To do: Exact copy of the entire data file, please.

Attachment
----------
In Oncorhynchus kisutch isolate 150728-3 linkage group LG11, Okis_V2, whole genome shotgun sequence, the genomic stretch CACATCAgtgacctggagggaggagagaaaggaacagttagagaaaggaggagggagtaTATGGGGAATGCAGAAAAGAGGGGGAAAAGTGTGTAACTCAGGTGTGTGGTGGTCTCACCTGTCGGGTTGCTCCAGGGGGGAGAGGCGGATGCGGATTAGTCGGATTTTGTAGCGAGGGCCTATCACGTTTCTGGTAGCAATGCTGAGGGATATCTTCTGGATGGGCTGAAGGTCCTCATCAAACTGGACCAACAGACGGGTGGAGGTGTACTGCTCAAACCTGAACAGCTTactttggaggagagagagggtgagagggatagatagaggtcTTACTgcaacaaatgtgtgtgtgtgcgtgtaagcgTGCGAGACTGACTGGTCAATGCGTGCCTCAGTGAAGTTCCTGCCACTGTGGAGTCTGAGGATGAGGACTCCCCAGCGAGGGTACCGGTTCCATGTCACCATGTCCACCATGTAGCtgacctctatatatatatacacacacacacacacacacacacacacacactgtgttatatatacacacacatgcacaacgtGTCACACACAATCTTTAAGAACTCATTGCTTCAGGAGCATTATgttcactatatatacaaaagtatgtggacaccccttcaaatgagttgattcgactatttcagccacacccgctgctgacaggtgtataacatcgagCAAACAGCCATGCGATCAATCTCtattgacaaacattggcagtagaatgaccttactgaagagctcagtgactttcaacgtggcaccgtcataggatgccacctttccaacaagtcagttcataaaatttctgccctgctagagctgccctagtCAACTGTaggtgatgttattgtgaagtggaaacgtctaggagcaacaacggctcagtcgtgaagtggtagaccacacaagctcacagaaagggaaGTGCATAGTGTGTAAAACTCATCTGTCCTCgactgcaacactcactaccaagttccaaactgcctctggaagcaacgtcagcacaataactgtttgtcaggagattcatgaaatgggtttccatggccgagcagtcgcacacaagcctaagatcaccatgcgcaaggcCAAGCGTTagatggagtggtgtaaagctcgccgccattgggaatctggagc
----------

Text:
In Oncorhynchus kisutch isolate 150728-3 linkage group LG11, Okis_V2, whole genome shotgun sequence, the genomic stretch CACATCAgtgacctggagggaggagagaaaggaacagttagagaaaggaggagggagtaTATGGGGAATGCAGAAAAGAGGGGGAAAAGTGTGTAACTCAGGTGTGTGGTGGTCTCACCTGTCGGGTTGCTCCAGGGGGGAGAGGCGGATGCGGATTAGTCGGATTTTGTAGCGAGGGCCTATCACGTTTCTGGTAGCAATGCTGAGGGATATCTTCTGGATGGGCTGAAGGTCCTCATCAAACTGGACCAACAGACGGGTGGAGGTGTACTGCTCAAACCTGAACAGCTTactttggaggagagagagggtgagagggatagatagaggtcTTACTgcaacaaatgtgtgtgtgtgcgtgtaagcgTGCGAGACTGACTGGTCAATGCGTGCCTCAGTGAAGTTCCTGCCACTGTGGAGTCTGAGGATGAGGACTCCCCAGCGAGGGTACCGGTTCCATGTCACCATGTCCACCATGTAGCtgacctctatatatatatacacacacacacacacacacacacacacacactgtgttatatatacacacacatgcacaacgtGTCACACACAATCTTTAAGAACTCATTGCTTCAGGAGCATTATgttcactatatatacaaaagtatgtggacaccccttcaaatgagttgattcgactatttcagccacacccgctgctgacaggtgtataacatcgagCAAACAGCCATGCGATCAATCTCtattgacaaacattggcagtagaatgaccttactgaagagctcagtgactttcaacgtggcaccgtcataggatgccacctttccaacaagtcagttcataaaatttctgccctgctagagctgccctagtCAACTGTaggtgatgttattgtgaagtggaaacgtctaggagcaacaacggctcagtcgtgaagtggtagaccacacaagctcacagaaagggaaGTGCATAGTGTGTAAAACTCATCTGTCCTCgactgcaacactcactaccaagttccaaactgcctctggaagcaacgtcagcacaataactgtttgtcaggagattcatgaaatgggtttccatggccgagcagtcgcacacaagcctaagatcaccatgcgcaaggcCAAGCGTTagatggagtggtgtaaagctcgccgccattgggaatctggagc